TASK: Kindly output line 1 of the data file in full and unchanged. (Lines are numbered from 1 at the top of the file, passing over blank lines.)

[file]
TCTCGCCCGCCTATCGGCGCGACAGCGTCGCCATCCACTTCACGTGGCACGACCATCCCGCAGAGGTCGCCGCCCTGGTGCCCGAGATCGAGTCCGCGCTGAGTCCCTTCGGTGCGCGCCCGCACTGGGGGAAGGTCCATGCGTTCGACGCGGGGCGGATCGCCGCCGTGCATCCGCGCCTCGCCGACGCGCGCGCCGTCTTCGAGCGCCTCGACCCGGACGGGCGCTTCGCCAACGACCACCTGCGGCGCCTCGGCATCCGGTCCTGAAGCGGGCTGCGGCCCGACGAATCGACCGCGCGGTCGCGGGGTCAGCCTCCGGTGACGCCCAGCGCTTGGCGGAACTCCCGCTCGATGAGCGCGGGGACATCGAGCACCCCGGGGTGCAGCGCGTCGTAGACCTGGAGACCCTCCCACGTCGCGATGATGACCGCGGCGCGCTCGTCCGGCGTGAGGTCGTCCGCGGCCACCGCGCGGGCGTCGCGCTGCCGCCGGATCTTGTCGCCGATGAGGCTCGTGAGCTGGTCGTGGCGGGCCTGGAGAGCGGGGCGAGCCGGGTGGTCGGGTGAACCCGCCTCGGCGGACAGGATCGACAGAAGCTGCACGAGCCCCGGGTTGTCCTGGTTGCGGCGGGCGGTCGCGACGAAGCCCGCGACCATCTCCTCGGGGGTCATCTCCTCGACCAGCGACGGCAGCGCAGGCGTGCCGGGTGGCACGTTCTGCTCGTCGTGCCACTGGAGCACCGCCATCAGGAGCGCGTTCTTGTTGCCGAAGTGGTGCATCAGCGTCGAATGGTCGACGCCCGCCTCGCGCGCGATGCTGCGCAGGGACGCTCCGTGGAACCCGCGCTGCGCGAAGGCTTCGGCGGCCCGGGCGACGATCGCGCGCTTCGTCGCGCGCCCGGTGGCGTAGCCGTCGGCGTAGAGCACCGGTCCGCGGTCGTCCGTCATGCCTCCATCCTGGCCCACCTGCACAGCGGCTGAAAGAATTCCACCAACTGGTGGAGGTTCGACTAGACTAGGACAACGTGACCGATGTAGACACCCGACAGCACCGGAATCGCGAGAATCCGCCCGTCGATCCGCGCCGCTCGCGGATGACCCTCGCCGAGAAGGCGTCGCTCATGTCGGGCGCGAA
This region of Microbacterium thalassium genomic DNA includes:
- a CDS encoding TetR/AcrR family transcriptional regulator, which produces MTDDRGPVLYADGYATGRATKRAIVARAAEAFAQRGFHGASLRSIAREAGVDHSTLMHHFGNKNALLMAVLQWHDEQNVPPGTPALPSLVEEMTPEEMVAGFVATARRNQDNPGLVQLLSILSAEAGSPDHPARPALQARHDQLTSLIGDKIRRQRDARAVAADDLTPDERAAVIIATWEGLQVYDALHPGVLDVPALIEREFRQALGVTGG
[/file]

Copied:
TCTCGCCCGCCTATCGGCGCGACAGCGTCGCCATCCACTTCACGTGGCACGACCATCCCGCAGAGGTCGCCGCCCTGGTGCCCGAGATCGAGTCCGCGCTGAGTCCCTTCGGTGCGCGCCCGCACTGGGGGAAGGTCCATGCGTTCGACGCGGGGCGGATCGCCGCCGTGCATCCGCGCCTCGCCGACGCGCGCGCCGTCTTCGAGCGCCTCGACCCGGACGGGCGCTTCGCCAACGACCACCTGCGGCGCCTCGGCATCCGGTCCTGAAGCGGGCTGCGGCCCGACGAATCGACCGCGCGGTCGCGGGGTCAGCCTCCGGTGACGCCCAGCGCTTGGCGGAACTCCCGCTCGATGAGCGCGGGGACATCGAGCACCCCGGGGTGCAGCGCGTCGTAGACCTGGAGACCCTCCCACGTCGCGATGATGACCGCGGCGCGCTCGTCCGGCGTGAGGTCGTCCGCGGCCACCGCGCGGGCGTCGCGCTGCCGCCGGATCTTGTCGCCGATGAGGCTCGTGAGCTGGTCGTGGCGGGCCTGGAGAGCGGGGCGAGCCGGGTGGTCGGGTGAACCCGCCTCGGCGGACAGGATCGACAGAAGCTGCACGAGCCCCGGGTTGTCCTGGTTGCGGCGGGCGGTCGCGACGAAGCCCGCGACCATCTCCTCGGGGGTCATCTCCTCGACCAGCGACGGCAGCGCAGGCGTGCCGGGTGGCACGTTCTGCTCGTCGTGCCACTGGAGCACCGCCATCAGGAGCGCGTTCTTGTTGCCGAAGTGGTGCATCAGCGTCGAATGGTCGACGCCCGCCTCGCGCGCGATGCTGCGCAGGGACGCTCCGTGGAACCCGCGCTGCGCGAAGGCTTCGGCGGCCCGGGCGACGATCGCGCGCTTCGTCGCGCGCCCGGTGGCGTAGCCGTCGGCGTAGAGCACCGGTCCGCGGTCGTCCGTCATGCCTCCATCCTGGCCCACCTGCACAGCGGCTGAAAGAATTCCACCAACTGGTGGAGGTTCGACTAGACTAGGACAACGTGACCGATGTAGACACCCGACAGCACCGGAATCGCGAGAATCCGCCCGTCGATCCGCGCCGCTCGCGGATGACCCTCGCCGAGAAGGCGTCGCTCATGTCGGGCGCGAA